- Being desired vs. desiring? Are women so oriented to male desire that we often don’t know what we want ourselves? The male gaze.
- The ‘Sex Wars.’ ‘Sex negativity’ and ‘sex positivity.’ Analysis and critiques of both sides. Is this framing helpful?
- Radical feminist critiques of male dominance sometimes slip into puritanism. How can we critique harmful sexual practices without being caricatured as conservative?
- Can we eroticize equality?
- Consent: problems with conceptual framing. Does affirmative consent do what we need it to do?
- ‘Choice feminism’ vs. critiques of harmful choices. What can we consent to? ‘Maintenance sex.’
- Should we exercise control over how our desires manifest themselves? The ethics of desire.
- Taboo sex. Bestiality, incest, paedophilia. Fetishes and paraphilias.
- What is desire? How do we understand the interaction of animality and culture in the formation of desire?
- ‘Born this way’ narratives of homosexuality. Political lesbianism. Conversion therapy.
- Shame and sexual repression.
- Queer-theory understandings of desire, and their critiques. Should we have sexual norms?
- Lacanian and Freudian psychoanalytic models of desire as lack.
- Positive and negative modes of desire. Positive and negative expressions of desire.
- Is there a difference between masculine and feminine modes of sexual pleasure? Are these cultural and/or biological?
- Sexuality and creativity. Creativity and women’s power.
- Feminist erotic fiction. What is the difference between pornography and erotica?
- What are the political implications of controlling and damaging women in their sexuality?
- Sexual practices and wisdom for women.
- Love and care. Desire, intimacy, dependency, vulnerability.
- Young lesbians today. Lesbian desire as a transformative political force.
- Detransitioners’ stories.
- Female bisexuality. Febfems.
- The clitoris: women’s anatomy. The myth of the vaginal orgasm?
- Sexual disorders. Erectile dysfunction. Vaginismus.
- Capitalism and the manufacture of desire. Media and social media. Advertising and beauty standards.
- ‘Opium of the masses’: sex and religion, desire and transcendence.
Please send your contributions, poems, art, or full written submissions to email@example.com by 15 January 2022.
‘Both/And’ is a semi-regular feature that aims to break down oppositional ‘Either/Or’ thinking in favour of the ‘Both/And’ thinking of difference and connection. It will stage contemporary feminist debates in this light, creating a space for differing and perhaps irreconcilable perspectives to co-exist.
• A View From
‘A View From’ is a regular feature which gathers impressions and analysis of the impact of trans ideology and its effect on feminism and women’s rights across the globe. We ask for contributions from our sisters everywhere in the world to recount the situation in their nation or nations, in any manner, from reporting to personal reflection, and everything in between.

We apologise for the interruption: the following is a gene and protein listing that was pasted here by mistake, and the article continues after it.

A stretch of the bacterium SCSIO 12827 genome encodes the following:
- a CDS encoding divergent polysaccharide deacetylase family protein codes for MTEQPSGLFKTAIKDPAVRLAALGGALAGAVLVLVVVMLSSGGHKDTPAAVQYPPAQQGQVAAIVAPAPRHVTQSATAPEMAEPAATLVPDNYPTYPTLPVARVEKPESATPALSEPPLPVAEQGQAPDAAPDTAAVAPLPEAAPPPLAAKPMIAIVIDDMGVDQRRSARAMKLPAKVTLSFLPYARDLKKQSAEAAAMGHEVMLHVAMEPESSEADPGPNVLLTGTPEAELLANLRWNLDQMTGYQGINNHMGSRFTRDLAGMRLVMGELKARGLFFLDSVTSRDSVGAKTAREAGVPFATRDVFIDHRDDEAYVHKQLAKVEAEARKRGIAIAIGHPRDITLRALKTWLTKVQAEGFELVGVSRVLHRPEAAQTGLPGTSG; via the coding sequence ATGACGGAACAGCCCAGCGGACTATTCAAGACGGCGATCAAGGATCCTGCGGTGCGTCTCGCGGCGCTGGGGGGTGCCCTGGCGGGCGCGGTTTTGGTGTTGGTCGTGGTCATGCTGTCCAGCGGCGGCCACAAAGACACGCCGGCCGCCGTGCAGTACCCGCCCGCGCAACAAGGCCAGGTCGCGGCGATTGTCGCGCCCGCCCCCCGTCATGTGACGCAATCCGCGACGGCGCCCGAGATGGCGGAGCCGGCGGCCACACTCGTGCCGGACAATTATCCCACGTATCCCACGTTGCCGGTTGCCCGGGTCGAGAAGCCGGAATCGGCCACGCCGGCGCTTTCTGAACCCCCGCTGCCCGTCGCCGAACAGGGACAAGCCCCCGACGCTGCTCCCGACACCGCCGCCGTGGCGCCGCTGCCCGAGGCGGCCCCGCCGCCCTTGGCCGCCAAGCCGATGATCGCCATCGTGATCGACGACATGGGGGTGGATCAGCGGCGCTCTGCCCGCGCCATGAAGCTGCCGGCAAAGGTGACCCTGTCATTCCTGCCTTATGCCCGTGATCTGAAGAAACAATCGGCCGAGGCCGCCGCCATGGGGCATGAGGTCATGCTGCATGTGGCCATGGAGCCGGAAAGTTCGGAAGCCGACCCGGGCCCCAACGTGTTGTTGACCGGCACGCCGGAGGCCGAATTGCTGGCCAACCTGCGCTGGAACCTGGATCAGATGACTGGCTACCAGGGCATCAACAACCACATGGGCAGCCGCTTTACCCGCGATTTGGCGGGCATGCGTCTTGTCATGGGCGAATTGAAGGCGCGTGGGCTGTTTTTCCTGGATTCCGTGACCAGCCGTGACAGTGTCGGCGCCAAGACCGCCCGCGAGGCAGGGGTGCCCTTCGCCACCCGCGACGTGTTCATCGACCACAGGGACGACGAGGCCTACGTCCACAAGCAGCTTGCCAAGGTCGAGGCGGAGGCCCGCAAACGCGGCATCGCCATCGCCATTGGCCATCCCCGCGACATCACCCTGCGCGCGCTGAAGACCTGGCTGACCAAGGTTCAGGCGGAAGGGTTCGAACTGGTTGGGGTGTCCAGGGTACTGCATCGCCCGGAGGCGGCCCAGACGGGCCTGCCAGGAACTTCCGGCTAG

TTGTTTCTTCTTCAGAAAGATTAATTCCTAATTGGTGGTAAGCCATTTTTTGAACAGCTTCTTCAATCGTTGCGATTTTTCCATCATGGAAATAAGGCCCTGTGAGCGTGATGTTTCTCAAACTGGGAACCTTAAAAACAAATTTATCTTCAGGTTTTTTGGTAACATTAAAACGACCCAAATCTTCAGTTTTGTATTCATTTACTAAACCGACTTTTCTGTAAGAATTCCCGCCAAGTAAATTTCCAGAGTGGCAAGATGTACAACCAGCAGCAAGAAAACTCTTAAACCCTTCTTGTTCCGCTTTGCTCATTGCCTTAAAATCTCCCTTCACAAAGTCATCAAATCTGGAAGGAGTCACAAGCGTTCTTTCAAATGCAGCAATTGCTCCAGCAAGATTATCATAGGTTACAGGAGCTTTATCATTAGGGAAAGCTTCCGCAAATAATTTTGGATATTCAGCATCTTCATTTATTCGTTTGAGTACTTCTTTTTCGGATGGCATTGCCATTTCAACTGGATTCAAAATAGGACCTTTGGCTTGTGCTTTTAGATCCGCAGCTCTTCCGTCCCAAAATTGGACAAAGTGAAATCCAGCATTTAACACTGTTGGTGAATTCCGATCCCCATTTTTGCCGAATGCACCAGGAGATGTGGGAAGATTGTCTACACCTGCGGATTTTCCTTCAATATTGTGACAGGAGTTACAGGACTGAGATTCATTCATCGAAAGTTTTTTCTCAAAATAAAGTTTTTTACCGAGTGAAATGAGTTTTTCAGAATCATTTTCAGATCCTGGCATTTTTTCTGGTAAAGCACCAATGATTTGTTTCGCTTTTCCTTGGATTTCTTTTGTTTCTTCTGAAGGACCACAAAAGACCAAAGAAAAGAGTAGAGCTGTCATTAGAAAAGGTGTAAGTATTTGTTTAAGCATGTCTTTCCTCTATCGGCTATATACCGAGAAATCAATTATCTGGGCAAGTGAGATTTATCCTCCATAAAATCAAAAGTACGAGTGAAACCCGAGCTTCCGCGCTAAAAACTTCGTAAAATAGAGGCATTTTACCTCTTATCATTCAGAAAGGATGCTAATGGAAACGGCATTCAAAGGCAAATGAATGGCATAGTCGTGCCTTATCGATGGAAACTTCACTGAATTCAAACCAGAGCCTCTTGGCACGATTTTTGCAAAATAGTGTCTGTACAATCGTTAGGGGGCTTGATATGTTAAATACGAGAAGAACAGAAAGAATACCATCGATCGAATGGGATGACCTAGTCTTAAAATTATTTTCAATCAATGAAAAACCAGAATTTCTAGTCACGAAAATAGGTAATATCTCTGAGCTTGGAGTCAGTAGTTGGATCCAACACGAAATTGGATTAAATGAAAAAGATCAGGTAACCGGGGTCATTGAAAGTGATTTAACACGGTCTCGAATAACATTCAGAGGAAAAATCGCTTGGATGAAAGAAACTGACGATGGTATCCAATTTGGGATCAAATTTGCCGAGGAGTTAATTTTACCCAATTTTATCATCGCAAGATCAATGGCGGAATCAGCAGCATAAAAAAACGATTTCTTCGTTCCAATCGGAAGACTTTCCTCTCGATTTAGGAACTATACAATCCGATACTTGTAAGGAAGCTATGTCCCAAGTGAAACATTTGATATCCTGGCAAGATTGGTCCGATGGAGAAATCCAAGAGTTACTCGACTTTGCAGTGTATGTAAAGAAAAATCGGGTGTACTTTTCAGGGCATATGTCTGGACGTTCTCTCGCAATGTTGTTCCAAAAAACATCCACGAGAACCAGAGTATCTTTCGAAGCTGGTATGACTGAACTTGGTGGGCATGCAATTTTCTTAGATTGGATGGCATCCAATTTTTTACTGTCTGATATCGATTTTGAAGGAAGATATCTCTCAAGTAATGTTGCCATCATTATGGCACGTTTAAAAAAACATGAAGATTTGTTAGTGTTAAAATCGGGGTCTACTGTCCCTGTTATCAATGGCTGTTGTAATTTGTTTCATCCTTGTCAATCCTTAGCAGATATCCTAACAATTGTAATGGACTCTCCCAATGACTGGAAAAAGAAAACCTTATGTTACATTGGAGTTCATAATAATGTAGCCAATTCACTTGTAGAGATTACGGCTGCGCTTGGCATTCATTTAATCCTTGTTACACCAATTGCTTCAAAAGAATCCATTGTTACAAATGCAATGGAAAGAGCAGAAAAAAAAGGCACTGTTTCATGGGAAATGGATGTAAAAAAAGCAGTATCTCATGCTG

• Feminist Toolkit
‘Feminist Toolkit’ is a semi-regular column created to offer short summaries of core feminist arguments, explanations of feminist theoretical or political terms, and brief histories of the global women’s movement. If you’d like to write a segment for us explaining an aspect of feminism in an accessible way, please get in touch.
• Feminists Ask Questions
In the spirit of open interrogation, we invite questions for the editors. Questions will be published and answered in this short regular feature, ‘FAQ.’ Quiz the editors about our editorial stance on issues you care about; get answers about things in feminist thought that don’t make sense; ask us for our understanding or analysis of current events.
The editors invite public letters from our readership. Please email letters as attachments to firstname.lastname@example.org, thereby giving consent for your letter to be printed in a forthcoming issue. Please include a name or pseudonym and, if possible, the country you reside in. Letters may be abridged or edited for publication.
‘Extra-Feminist’ is a semi-regular feature designed to introduce readers to concepts and methodologies developed outside feminist critical traditions that are useful in feminist projects. Knowledge, concepts and practical experience from fields as diverse as accounting, ecology, gardening, economics, politics, activism, psychology, history, law, linguistics, sport, computing and architecture can be brought to bear on feminist questions and activities. Contact us if you have expertise that you’d like to share with the feminist movement.
Do you run a woman-orientated business? Would you like the opportunity to advertise to the subscribers of THE RADICAL NOTION? We are looking for classified ads from women-focused and women-run services with a feminist ethos – from handywomen to feminist lawyers, from charities and non-profits to local, national and international businesses. One free classified ad per year available for annual subscribers. Please email email@example.com for more information.